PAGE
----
Powerful winter storms slammed the Tahoe Sierra this January and the region is just recovering from overwhelming snowfall, frequent avalanches, resort closures, power outages and deadly tree falls. The region is now experiencing an extended break from harsh weather with the next potential surge of Pacific moisture about a week away. It’s the perfect time to hit the slopes with Tahoe resorts at full operation again.
The recent series of winter storms set monthly snowfall records at many Sierra resorts. Squaw Valley, Alpine Meadows, Heavenly Valley, Kirkwood Mountain Resort and Mammoth Mountain all picked up more than 23 feet of snow during the first three weeks of January.
Although many Tahoe Sierra resorts set their all-time monthly snowfall totals this January, they didn’t come close to the California record of 32.5 feet measured in January 1911 at Tamarack, California. Click here to see all Sierra Nevada snowfall records.
Big winters often provide much drama and risk for residents and visitors in the mountains. On Jan. 12, while crawling along in slow, southbound traffic on Highway 89 just north of the Squaw Valley intersection, a 43-year-old Tahoe City woman was killed when a snow-loaded tree fell on her Subaru. The weather was relatively calm with light wind and variable snowfall when Emmanuelle Delavoye’s car was crushed by the large pine. The tree also hit a Cadillac Escalade, but the sole male occupant in that vehicle escaped injury.
Tragedy struck Squaw Valley on Jan. 24 when 42-year-old Squaw Valley ski patrolman Joe Zuiches was killed while deploying hand charges during avalanche control. Zuiches was a highly trained member of Squaw’s professional ski patrol and a resident of Olympic Valley. The incident is under investigation, but apparently while conducting AC on Gold Coast Ridge there was a premature detonation of one or more of the explosive charges that he was carrying. A GoFundMe memorial was established for Joe’s surviving wife and infant son, which has raised nearly $200,000 in less than two days.
To help protect the men and women on its ski patrol, KSL, the parent company of Squaw Valley and Alpine Meadows recently installed $1.5 million worth of new Gazex Inertia Exploders on avalanche prone zones of their mountains. The so-called Dragons concuss unstable snow into releasing slides without risk to ski patrol and can be activated remotely day or night. A mixture of gases fills a steel reservoir embedded in the mountain with an angled barrel about 15 feet above ground. A spark is introduced into the reservoir and the controlled explosion blasts the snow with a concussive sound wave to trigger slides. One Dragon was installed on Gold Coast Ridge so we’ll have to wait the results of the investigation to find out why ski patrol was in the area with traditional hand charges.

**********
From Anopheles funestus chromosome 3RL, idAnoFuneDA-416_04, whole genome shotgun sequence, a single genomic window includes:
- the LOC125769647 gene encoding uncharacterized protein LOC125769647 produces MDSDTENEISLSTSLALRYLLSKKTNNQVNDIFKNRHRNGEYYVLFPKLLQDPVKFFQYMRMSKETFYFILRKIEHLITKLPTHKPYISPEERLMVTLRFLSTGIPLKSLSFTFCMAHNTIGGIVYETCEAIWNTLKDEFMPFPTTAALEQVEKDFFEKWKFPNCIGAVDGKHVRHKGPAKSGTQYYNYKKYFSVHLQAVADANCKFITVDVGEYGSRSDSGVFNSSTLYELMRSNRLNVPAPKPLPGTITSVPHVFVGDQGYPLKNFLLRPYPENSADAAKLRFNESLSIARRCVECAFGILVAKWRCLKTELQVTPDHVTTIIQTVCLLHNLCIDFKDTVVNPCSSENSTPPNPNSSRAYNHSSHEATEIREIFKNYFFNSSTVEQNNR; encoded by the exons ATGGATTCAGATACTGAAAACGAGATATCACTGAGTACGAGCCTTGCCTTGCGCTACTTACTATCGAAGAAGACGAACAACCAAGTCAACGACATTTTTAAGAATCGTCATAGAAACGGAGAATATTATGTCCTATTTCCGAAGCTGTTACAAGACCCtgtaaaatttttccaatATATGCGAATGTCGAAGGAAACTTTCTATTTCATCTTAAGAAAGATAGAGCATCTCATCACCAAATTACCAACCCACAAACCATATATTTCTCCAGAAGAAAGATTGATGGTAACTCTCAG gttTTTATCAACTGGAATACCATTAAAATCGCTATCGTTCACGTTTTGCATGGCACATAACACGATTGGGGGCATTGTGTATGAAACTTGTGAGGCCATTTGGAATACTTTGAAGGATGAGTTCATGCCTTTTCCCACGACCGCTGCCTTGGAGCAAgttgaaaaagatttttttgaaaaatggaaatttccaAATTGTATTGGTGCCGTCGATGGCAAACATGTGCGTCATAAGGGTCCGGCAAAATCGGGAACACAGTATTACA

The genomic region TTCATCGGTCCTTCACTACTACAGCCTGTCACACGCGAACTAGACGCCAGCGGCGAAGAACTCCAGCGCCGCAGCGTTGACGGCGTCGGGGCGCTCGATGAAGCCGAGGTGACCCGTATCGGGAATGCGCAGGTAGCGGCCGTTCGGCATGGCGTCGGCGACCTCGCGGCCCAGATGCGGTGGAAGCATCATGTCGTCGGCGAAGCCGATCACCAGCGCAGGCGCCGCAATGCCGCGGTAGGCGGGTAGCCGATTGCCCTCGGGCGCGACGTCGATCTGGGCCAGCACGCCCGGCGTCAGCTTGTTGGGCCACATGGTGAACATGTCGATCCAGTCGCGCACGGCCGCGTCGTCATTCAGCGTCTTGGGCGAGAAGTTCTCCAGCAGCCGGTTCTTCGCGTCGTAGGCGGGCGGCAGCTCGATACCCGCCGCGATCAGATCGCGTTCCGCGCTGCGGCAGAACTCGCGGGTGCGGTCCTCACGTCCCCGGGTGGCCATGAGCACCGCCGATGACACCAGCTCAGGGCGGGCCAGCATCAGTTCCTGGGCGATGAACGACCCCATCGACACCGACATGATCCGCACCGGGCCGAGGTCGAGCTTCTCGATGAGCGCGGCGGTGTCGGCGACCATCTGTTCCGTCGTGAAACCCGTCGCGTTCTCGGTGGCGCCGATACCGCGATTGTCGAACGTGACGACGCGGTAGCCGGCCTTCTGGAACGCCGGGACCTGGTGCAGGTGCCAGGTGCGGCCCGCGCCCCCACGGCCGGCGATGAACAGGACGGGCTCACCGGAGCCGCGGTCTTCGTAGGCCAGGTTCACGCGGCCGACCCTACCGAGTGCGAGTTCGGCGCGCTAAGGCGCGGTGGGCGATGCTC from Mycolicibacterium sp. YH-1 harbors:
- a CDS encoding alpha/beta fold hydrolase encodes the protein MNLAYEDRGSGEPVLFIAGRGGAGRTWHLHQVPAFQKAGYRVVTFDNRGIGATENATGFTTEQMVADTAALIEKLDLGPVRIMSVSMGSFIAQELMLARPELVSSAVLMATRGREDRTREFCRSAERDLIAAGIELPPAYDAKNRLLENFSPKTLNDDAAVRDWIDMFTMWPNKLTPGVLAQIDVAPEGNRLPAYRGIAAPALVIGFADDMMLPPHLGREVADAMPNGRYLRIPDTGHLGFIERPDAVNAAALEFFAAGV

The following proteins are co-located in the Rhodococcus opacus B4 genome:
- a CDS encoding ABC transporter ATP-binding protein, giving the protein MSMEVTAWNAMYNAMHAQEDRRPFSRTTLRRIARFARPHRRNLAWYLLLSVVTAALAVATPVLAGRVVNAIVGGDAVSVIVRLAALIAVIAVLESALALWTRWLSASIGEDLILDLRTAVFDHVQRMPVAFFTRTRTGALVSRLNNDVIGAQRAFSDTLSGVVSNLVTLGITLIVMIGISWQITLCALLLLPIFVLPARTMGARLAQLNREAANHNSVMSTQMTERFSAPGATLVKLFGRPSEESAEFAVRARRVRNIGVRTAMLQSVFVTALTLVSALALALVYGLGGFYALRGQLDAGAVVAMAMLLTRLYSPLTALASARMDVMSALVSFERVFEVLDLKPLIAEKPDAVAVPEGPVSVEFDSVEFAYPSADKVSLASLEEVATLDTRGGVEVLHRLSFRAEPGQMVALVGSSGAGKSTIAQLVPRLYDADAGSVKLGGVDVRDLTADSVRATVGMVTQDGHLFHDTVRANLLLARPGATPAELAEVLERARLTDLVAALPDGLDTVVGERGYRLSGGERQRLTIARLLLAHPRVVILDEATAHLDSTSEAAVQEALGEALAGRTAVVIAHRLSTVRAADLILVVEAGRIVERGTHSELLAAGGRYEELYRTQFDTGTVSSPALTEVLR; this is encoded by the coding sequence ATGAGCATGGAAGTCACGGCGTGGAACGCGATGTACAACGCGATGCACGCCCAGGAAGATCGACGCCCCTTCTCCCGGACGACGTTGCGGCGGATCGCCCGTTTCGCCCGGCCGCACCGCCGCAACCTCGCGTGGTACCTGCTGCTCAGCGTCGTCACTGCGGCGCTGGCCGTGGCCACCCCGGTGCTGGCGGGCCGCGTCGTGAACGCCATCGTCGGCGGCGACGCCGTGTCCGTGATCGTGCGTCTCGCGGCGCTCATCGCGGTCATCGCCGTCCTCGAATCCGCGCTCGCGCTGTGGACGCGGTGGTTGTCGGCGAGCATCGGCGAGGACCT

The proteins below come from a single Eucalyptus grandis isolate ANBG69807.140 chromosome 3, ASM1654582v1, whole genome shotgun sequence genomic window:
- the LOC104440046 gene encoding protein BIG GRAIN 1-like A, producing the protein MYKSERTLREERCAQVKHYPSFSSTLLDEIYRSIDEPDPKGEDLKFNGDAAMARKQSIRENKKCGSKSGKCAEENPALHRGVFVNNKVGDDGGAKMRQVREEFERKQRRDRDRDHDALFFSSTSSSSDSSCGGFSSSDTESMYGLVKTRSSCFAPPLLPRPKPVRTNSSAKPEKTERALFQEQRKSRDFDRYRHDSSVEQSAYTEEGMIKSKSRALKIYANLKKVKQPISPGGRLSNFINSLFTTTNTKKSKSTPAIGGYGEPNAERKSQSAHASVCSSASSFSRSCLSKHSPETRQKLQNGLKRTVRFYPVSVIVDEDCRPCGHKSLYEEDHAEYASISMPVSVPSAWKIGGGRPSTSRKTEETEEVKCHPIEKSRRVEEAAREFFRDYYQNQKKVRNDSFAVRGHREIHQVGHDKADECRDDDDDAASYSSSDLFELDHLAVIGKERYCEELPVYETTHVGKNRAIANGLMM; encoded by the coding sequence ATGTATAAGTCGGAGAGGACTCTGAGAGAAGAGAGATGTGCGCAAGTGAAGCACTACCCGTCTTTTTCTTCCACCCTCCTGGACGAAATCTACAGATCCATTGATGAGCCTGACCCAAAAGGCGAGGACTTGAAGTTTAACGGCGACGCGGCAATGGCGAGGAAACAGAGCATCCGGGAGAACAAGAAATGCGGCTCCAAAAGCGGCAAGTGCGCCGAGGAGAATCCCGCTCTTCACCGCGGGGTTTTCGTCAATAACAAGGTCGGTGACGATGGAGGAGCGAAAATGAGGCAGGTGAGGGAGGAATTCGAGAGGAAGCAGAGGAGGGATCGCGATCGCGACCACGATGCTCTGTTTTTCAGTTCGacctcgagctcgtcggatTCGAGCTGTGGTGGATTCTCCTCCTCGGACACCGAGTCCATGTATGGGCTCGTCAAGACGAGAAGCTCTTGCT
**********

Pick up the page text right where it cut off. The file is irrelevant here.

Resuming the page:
This winter is still on a near record-setting pace as the wettest starting for the Northern Sierra 8-Station Index. Reservoirs in Northern California and Western Nevada are filling fast and some early storage releases are already in progress. Based on a July 1 thru Jan. 31 time frame, the only winters that have had a wetter start in the Northern Sierra since 1922 are 1996-97 & 1955-56.
Lake Tahoe’s water level has been on the rise since the first Atmospheric Rivers arrived last October. Currently Big Blue’s level is at 6,225.08 ft Mean Sea Level, well above its natural rim where it had languished during the extended drought conditions of the past few years. It is a tremendous increase in storage for this vital reservoir. This winter’s heavy precipitation has also dramatically eliminated many regions in the Golden State suffering from extreme and exceptional drought, including all of Northern California.
Despite its snowbound appearance, the Tahoe North Shore Lodge is still open for business in Carnelian Bay.
On a lighter note, during the morning of Jan. 24 two young men traveling on Highway 89 near Alpine Meadows Road were hit by an avalanche and trapped in their car. The vehicle was suddenly buried under 6 feet of snow and David Ortiz and his roommate Neale were initially panic stricken. But after calling 911 and learning that rescuers were on their way the lucky pair decided to enjoy the moment and began taking selfies of themselves inside the snowbound vehicle. They were freed about 30 minutes later by first responders.
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